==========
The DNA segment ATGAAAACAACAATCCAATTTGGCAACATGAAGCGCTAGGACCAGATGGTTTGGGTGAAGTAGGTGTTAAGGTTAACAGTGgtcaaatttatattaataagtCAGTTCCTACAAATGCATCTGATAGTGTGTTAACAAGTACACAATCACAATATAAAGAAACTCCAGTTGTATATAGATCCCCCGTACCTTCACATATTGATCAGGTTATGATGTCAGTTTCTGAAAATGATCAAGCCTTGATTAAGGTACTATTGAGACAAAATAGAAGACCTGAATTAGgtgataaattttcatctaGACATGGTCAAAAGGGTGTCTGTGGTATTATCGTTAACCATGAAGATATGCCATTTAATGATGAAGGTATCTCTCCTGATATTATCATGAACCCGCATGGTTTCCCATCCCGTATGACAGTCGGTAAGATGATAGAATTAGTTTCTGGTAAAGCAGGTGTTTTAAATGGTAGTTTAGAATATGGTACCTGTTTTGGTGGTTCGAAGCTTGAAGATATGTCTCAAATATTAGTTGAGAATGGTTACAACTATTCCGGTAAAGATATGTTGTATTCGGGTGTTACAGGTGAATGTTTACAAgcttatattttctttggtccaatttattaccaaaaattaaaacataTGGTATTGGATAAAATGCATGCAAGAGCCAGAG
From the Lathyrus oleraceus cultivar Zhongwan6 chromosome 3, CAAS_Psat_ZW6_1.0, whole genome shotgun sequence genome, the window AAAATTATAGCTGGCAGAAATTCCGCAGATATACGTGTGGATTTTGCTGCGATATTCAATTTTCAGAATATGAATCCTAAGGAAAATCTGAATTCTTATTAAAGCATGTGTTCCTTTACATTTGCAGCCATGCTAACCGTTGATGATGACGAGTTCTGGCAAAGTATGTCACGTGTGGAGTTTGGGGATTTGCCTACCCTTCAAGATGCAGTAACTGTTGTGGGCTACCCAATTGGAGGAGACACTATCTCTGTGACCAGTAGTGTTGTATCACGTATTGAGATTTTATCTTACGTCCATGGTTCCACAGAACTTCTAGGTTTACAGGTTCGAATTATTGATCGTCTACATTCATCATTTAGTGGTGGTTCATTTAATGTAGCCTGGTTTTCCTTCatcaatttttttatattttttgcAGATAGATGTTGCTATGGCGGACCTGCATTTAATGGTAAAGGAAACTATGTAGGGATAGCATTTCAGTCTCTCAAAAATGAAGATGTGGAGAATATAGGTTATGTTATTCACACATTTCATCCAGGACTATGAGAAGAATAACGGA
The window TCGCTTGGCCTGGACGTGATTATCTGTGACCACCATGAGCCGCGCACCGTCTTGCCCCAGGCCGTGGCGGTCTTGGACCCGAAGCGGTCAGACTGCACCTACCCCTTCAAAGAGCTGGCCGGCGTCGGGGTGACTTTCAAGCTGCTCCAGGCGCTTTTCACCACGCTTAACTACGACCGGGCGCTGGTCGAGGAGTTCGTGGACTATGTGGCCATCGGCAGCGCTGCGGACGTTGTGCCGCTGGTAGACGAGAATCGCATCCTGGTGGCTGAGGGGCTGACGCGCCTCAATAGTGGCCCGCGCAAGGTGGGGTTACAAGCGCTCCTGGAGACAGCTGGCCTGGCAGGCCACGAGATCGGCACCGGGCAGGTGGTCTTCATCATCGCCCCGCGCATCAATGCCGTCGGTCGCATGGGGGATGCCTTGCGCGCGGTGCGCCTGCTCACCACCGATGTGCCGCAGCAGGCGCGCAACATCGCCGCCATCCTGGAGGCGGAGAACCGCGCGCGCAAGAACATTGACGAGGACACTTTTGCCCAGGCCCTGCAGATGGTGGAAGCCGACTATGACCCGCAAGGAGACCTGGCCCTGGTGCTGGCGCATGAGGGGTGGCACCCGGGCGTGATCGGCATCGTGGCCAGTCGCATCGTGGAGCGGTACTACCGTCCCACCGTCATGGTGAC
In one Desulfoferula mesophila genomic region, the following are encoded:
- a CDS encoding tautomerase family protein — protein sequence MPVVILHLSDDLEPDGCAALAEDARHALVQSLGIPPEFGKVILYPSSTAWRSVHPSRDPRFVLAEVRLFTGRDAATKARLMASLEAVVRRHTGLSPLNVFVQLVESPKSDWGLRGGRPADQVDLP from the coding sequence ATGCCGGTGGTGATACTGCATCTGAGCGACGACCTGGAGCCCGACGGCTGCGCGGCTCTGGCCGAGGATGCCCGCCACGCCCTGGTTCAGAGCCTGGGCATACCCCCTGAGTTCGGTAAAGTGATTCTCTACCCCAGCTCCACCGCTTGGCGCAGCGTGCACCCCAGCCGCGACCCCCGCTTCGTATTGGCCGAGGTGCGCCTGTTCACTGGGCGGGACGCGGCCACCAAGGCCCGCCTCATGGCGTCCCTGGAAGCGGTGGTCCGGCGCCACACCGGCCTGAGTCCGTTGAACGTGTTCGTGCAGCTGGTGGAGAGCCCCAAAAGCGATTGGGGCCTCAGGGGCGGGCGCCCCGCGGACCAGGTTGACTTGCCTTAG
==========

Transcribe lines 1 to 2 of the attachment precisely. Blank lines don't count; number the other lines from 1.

The DNA segment ATGAAAACAACAATCCAATTTGGCAACATGAAGCGCTAGGACCAGATGGTTTGGGTGAAGTAGGTGTTAAGGTTAACAGTGgtcaaatttatattaataagtCAGTTCCTACAAATGCATCTGATAGTGTGTTAACAAGTACACAATCACAATATAAAGAAACTCCAGTTGTATATAGATCCCCCGTACCTTCACATATTGATCAGGTTATGATGTCAGTTTCTGAAAATGATCAAGCCTTGATTAAGGTACTATTGAGACAAAATAGAAGACCTGAATTAGgtgataaattttcatctaGACATGGTCAAAAGGGTGTCTGTGGTATTATCGTTAACCATGAAGATATGCCATTTAATGATGAAGGTATCTCTCCTGATATTATCATGAACCCGCATGGTTTCCCATCCCGTATGACAGTCGGTAAGATGATAGAATTAGTTTCTGGTAAAGCAGGTGTTTTAAATGGTAGTTTAGAATATGGTACCTGTTTTGGTGGTTCGAAGCTTGAAGATATGTCTCAAATATTAGTTGAGAATGGTTACAACTATTCCGGTAAAGATATGTTGTATTCGGGTGTTACAGGTGAATGTTTACAAgcttatattttctttggtccaatttattaccaaaaattaaaacataTGGTATTGGATAAAATGCATGCAAGAGCCAGAG
From the Lathyrus oleraceus cultivar Zhongwan6 chromosome 3, CAAS_Psat_ZW6_1.0, whole genome shotgun sequence genome, the window AAAATTATAGCTGGCAGAAATTCCGCAGATATACGTGTGGATTTTGCTGCGATATTCAATTTTCAGAATATGAATCCTAAGGAAAATCTGAATTCTTATTAAAGCATGTGTTCCTTTACATTTGCAGCCATGCTAACCGTTGATGATGACGAGTTCTGGCAAAGTATGTCACGTGTGGAGTTTGGGGATTTGCCTACCCTTCAAGATGCAGTAACTGTTGTGGGCTACCCAATTGGAGGAGACACTATCTCTGTGACCAGTAGTGTTGTATCACGTATTGAGATTTTATCTTACGTCCATGGTTCCACAGAACTTCTAGGTTTACAGGTTCGAATTATTGATCGTCTACATTCATCATTTAGTGGTGGTTCATTTAATGTAGCCTGGTTTTCCTTCatcaatttttttatattttttgcAGATAGATGTTGCTATGGCGGACCTGCATTTAATGGTAAAGGAAACTATGTAGGGATAGCATTTCAGTCTCTCAAAAATGAAGATGTGGAGAATATAGGTTATGTTATTCACACATTTCATCCAGGACTATGAGAAGAATAACGGA